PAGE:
Twelve students of varying ages and their teacher are portrayed on the opening end papers with a date of September 1938. The closing end papers show the same group of people with the date of May 1939. Monchi, one of the students, relates his experiences within. He lives in Rancho San Isidro in southern Arizona and attends Coyote School with his brothers, sisters, cousins, and neighbors. They all like Miss Byers and her ideas for fun learning activities, especially her suggestion that they publish a newspaper. Articles and pictures produced by the students are featured on a single mimeographed sheet for each month. Most of Monchi's writings are about the promise of a silver dollar as a prize for perfect attendance. Other contributions feature school news and personal observations of the students. Celebrations and traditional customs bring holidays, such as Halloween and Christmas, to life. Participating in the parade for La Fiesta de los Vaqueros in Tucson and helping with his first roundup are highlights of Monchi's year. Author Sandin based the story on interviews with people who attended such a school and researched school newsletters of the era. Colorful illustrations and the inclusion of the newspapers contribute to the authenticity of the story. Spanish words and terms are written in Italics and defined in a glossary in the back. The introduction includes a Web site with examples of actual student newspapers. Although this is a fictionalized story, it has good potential for understanding this time and place in history. 2003, Henry Holt, Ages 7 to 11.
— Phyllis Kennemer, Ph.D.
School Library Journal
Gr 2-4-An entertaining bit of historical fiction set in 1938-1939. His country may be preparing for war, but fourth-grader Monchi Ram'rez wishes that President Roosevelt would turn his attention to fixing the bumpy roads leading from his family's southern Arizona ranch to the area's one-room schoolhouse. His schoolmates are white and brown, rich and poor, but united in their affection for their teacher, Miss Byers. Monchi narrates a year's worth of episodes at school and at home, telling of a vaquero roundup, a broken wrist, Nochebuena feasting, and the elusive Perfect Attendance award. Interspersed are full-page issues of the Coyote News, the student-produced newspaper. The text is long enough to be a beginning chapter book; however, Sandin's sensitive watercolor illustrations and the "mimeographed" newspaper pages necessitate the larger, picture-book format. The text is peppered with Spanish words and phrases, and a glossary with pronunciation guide is appended. Without didacticism, this book shows readers that Mexican traditions have been part of the American cultural landscape for generations, yet the book's appeal is broad and not limited to social studies units.-Eve Ortega, Cypress Library, CA Copyright 2003 Reed Business Information.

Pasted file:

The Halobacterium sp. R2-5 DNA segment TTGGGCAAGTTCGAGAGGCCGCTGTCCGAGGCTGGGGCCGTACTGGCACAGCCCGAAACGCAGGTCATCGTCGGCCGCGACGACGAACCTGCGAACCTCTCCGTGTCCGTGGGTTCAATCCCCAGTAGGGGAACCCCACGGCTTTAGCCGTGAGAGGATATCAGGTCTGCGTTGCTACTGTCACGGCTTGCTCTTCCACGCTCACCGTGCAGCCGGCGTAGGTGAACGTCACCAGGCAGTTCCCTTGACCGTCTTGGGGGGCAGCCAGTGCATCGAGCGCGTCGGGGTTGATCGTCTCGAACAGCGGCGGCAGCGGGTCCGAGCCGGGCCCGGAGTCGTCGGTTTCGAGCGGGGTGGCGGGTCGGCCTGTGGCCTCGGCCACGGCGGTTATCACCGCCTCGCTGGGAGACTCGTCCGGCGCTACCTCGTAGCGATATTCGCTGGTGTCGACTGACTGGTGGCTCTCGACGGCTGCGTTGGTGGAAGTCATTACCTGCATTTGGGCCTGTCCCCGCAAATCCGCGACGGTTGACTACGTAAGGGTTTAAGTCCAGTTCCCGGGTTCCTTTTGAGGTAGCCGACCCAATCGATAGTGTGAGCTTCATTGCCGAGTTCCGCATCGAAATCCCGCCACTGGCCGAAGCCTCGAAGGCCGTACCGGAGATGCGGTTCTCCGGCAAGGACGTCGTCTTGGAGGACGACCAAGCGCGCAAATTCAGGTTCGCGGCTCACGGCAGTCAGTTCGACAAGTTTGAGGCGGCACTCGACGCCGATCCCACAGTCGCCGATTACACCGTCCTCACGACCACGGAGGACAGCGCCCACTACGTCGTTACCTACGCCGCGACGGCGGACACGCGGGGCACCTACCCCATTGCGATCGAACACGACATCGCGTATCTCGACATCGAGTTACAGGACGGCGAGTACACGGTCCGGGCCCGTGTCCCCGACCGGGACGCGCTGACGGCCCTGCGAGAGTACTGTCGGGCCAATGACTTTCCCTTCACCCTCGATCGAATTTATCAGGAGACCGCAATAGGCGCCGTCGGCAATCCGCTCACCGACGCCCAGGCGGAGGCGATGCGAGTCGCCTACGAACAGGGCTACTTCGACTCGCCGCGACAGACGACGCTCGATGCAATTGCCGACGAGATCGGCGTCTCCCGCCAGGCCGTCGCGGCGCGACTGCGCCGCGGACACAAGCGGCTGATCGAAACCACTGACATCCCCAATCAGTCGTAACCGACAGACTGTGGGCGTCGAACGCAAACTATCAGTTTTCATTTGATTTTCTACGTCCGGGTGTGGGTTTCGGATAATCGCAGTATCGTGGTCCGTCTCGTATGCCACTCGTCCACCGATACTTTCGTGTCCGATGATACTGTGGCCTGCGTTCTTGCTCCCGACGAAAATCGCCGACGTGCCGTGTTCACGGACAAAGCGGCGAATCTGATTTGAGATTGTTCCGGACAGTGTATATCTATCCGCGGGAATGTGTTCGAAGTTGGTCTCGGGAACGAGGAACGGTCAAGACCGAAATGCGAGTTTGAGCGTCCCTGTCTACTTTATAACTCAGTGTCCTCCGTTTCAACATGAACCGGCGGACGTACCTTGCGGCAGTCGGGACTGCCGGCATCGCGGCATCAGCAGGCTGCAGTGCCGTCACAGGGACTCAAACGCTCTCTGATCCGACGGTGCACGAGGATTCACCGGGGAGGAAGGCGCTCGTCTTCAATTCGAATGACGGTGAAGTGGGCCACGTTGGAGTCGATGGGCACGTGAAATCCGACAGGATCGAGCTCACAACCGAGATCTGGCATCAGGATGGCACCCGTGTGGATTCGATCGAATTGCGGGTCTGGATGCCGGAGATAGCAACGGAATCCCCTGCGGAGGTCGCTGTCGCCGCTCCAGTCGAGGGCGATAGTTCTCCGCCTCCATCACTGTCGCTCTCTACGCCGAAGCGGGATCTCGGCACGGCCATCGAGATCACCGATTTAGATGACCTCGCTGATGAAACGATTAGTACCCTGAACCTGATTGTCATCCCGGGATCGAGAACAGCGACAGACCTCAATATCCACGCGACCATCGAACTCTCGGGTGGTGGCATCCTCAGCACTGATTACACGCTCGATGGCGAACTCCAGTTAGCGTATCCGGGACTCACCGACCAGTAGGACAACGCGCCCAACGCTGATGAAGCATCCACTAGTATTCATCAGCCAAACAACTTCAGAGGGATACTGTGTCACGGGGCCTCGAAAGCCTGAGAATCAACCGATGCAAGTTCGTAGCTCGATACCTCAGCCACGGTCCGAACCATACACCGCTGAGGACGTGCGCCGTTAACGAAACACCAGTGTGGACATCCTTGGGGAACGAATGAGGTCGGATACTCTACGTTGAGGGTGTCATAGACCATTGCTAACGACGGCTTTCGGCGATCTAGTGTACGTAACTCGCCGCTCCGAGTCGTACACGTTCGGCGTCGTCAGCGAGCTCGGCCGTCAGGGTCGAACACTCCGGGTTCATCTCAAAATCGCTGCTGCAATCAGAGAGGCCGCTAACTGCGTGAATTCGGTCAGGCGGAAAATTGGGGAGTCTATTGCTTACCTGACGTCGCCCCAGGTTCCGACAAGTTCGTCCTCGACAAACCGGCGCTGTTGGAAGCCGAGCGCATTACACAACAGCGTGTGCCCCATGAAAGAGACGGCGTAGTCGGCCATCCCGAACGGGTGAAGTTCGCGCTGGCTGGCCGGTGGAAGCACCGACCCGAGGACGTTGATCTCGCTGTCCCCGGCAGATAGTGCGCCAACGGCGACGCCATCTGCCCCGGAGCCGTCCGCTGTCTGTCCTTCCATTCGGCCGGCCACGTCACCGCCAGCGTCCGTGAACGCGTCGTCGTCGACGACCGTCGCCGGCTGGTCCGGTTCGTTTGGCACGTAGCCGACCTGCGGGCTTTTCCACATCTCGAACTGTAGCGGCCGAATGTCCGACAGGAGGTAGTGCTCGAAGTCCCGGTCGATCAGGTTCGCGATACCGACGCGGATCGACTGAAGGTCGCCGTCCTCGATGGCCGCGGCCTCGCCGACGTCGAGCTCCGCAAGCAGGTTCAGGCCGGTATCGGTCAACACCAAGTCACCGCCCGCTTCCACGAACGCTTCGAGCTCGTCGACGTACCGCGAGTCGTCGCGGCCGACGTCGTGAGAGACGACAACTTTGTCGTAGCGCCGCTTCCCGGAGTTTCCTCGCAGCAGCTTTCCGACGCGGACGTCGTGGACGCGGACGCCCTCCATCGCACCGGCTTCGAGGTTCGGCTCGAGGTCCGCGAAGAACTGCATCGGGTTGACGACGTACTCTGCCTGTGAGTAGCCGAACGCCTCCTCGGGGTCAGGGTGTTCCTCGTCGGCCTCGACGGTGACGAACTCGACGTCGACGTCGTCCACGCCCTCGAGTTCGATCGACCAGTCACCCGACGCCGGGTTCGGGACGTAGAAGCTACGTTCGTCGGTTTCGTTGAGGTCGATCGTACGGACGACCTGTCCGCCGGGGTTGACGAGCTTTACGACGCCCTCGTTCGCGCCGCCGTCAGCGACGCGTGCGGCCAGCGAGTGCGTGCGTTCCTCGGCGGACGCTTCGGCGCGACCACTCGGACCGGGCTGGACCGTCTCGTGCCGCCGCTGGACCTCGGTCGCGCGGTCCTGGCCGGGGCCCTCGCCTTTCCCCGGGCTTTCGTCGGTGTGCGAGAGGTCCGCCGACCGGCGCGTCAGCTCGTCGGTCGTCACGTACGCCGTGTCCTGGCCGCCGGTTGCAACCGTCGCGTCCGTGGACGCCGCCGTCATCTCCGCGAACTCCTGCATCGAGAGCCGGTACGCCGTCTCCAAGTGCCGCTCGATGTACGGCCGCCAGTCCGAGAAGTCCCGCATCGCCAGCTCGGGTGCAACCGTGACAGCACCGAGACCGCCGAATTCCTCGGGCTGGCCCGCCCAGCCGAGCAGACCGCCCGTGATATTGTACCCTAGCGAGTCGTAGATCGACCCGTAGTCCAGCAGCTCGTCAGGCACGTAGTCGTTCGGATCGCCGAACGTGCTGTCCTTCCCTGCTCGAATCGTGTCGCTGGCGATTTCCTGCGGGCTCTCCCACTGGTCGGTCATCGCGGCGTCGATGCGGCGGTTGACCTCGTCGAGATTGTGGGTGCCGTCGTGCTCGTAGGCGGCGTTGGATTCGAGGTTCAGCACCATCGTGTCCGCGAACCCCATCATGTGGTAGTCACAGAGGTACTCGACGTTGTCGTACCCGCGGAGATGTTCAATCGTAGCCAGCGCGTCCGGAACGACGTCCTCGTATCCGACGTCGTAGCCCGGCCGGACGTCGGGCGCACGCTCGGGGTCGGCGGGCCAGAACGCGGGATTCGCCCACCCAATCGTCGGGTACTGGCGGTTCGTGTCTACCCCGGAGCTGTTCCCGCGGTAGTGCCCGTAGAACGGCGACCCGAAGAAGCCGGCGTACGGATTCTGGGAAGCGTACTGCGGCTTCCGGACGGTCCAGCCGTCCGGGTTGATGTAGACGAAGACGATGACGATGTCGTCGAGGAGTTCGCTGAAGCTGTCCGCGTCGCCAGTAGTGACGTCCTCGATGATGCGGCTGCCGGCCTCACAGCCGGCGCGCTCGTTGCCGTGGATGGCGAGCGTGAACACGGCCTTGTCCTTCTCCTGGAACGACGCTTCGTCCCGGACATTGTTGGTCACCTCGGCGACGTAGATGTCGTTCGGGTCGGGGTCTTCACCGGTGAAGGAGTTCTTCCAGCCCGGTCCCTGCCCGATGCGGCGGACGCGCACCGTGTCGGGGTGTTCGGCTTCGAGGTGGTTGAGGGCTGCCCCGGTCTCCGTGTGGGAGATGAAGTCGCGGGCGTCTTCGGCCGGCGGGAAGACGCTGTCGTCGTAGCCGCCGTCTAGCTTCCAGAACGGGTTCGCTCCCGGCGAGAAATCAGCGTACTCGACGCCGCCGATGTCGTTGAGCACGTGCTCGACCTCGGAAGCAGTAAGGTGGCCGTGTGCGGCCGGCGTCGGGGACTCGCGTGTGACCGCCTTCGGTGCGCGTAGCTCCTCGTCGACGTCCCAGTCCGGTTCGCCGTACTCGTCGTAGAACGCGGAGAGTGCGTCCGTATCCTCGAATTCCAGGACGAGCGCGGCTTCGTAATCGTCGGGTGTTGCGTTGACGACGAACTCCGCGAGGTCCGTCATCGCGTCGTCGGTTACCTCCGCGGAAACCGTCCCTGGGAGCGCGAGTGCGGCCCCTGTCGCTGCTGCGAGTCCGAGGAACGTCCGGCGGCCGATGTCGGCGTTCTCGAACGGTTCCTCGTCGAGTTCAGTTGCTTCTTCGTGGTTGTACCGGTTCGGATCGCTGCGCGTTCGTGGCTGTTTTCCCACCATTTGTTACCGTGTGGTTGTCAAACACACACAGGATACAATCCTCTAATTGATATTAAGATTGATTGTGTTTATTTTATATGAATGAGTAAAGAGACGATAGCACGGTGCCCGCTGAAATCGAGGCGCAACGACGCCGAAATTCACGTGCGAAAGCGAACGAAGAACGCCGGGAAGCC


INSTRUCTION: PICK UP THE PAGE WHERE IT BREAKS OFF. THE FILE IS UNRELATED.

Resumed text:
Kirkus Reviews
There's a delightful authenticity to this fictional account of the events of 1938 in a one-room school in the ranch country of southern Arizona. As explained in the author's note, the story is based on an actual collection of newspapers from a similar school, and upon the reminiscences of the author's good friend, Maria Amado. Sixteen brief chapters are accompanied by Sandin's lovely watercolors and her yellowed "reproductions" of the purple-inked copies of the student-produced "Coyote News." Bad roads, rattlesnakes, chile-picking, English, baseball, movies in Tucson, a Halloween party, a round-up, the Fiesta de los Vaqueros, and a competition for perfect attendance will keep readers turning the pages as they become engrossed in the lives of the 12 children and one teacher of Coyote School. Sandin's love and knowledge of this land and its history are evident in both text and illustrations. "¡Muy Hermosa!" (glossary of Spanish words with pronunciations, maps, author's note) (Picture book. 6-10)

Product Details

ISBN-13:
9780805065589
Publisher:
Henry Holt and Co. (BYR)
Publication date:
07/02/2003
Pages:
48
Product dimensions:
9.37(w) x 11.25(h) x 0.40(d)
Lexile:
730L (what's this?)
Age Range:
6 - 10 Years

Meet the Author

Joan Sandin has written and illustrated many books for children, both in the United States and in Sweden, where she lived for several years. Among her books are the highly successful beginning readers for HarperCollins. The idea for Coyote School News came from Ms. Sandin's friendship with María Amado, a woman whose pioneer Mexican family lived on a ranch similar to the one depicted in this story. Ms. Sandin now resides in Tucson, Arizona, with her husband.